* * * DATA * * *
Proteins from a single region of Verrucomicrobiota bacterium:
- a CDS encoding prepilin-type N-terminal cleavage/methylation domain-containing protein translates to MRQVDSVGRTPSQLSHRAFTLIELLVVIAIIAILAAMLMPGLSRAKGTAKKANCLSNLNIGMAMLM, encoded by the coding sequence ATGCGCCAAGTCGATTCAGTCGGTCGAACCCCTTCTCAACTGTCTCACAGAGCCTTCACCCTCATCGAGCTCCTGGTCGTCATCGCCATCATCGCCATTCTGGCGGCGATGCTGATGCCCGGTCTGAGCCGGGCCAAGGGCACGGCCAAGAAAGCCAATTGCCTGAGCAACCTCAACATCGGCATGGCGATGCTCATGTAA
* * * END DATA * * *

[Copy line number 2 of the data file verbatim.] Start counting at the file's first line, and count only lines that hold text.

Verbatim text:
- a CDS encoding prepilin-type N-terminal cleavage/methylation domain-containing protein translates to MRQVDSVGRTPSQLSHRAFTLIELLVVIAIIAILAAMLMPGLSRAKGTAKKANCLSNLNIGMAMLM, encoded by the coding sequence ATGCGCCAAGTCGATTCAGTCGGTCGAACCCCTTCTCAACTGTCTCACAGAGCCTTCACCCTCATCGAGCTCCTGGTCGTCATCGCCATCATCGCCATTCTGGCGGCGATGCTGATGCCCGGTCTGAGCCGGGCCAAGGGCACGGCCAAGAAAGCCAATTGCCTGAGCAACCTCAACATCGGCATGGCGATGCTCATGTAA